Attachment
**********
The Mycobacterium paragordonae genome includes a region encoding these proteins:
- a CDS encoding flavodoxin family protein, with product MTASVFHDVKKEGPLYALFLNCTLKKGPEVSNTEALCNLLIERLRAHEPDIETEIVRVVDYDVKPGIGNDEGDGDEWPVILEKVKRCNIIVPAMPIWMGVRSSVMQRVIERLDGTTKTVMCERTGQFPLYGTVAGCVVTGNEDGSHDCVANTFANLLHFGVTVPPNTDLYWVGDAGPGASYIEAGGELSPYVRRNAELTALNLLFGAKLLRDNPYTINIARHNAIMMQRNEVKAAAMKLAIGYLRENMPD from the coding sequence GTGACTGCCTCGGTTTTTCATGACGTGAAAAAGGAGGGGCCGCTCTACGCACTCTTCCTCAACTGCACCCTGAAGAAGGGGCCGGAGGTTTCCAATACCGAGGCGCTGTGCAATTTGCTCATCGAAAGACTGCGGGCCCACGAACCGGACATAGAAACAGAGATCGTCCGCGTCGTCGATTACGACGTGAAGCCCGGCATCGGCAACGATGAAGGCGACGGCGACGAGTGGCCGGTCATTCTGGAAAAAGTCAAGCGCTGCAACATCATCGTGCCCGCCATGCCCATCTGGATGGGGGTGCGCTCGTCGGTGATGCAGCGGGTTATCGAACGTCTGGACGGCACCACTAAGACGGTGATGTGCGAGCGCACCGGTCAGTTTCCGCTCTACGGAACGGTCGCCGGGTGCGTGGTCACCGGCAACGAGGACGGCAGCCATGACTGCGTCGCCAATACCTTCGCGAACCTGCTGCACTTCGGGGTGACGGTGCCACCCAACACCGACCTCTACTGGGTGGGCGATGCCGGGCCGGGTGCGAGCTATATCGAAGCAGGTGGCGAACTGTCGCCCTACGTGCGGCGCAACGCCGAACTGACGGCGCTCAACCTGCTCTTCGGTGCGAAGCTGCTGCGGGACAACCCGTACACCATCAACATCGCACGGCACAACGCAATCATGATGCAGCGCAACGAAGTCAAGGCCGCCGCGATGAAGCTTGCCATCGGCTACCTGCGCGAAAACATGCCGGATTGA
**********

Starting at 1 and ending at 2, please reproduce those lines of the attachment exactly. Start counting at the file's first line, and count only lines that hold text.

The Mycobacterium paragordonae genome includes a region encoding these proteins:
- a CDS encoding flavodoxin family protein, with product MTASVFHDVKKEGPLYALFLNCTLKKGPEVSNTEALCNLLIERLRAHEPDIETEIVRVVDYDVKPGIGNDEGDGDEWPVILEKVKRCNIIVPAMPIWMGVRSSVMQRVIERLDGTTKTVMCERTGQFPLYGTVAGCVVTGNEDGSHDCVANTFANLLHFGVTVPPNTDLYWVGDAGPGASYIEAGGELSPYVRRNAELTALNLLFGAKLLRDNPYTINIARHNAIMMQRNEVKAAAMKLAIGYLRENMPD from the coding sequence GTGACTGCCTCGGTTTTTCATGACGTGAAAAAGGAGGGGCCGCTCTACGCACTCTTCCTCAACTGCACCCTGAAGAAGGGGCCGGAGGTTTCCAATACCGAGGCGCTGTGCAATTTGCTCATCGAAAGACTGCGGGCCCACGAACCGGACATAGAAACAGAGATCGTCCGCGTCGTCGATTACGACGTGAAGCCCGGCATCGGCAACGATGAAGGCGACGGCGACGAGTGGCCGGTCATTCTGGAAAAAGTCAAGCGCTGCAACATCATCGTGCCCGCCATGCCCATCTGGATGGGGGTGCGCTCGTCGGTGATGCAGCGGGTTATCGAACGTCTGGACGGCACCACTAAGACGGTGATGTGCGAGCGCACCGGTCAGTTTCCGCTCTACGGAACGGTCGCCGGGTGCGTGGTCACCGGCAACGAGGACGGCAGCCATGACTGCGTCGCCAATACCTTCGCGAACCTGCTGCACTTCGGGGTGACGGTGCCACCCAACACCGACCTCTACTGGGTGGGCGATGCCGGGCCGGGTGCGAGCTATATCGAAGCAGGTGGCGAACTGTCGCCCTACGTGCGGCGCAACGCCGAACTGACGGCGCTCAACCTGCTCTTCGGTGCGAAGCTGCTGCGGGACAACCCGTACACCATCAACATCGCACGGCACAACGCAATCATGATGCAGCGCAACGAAGTCAAGGCCGCCGCGATGAAGCTTGCCATCGGCTACCTGCGCGAAAACATGCCGGATTGA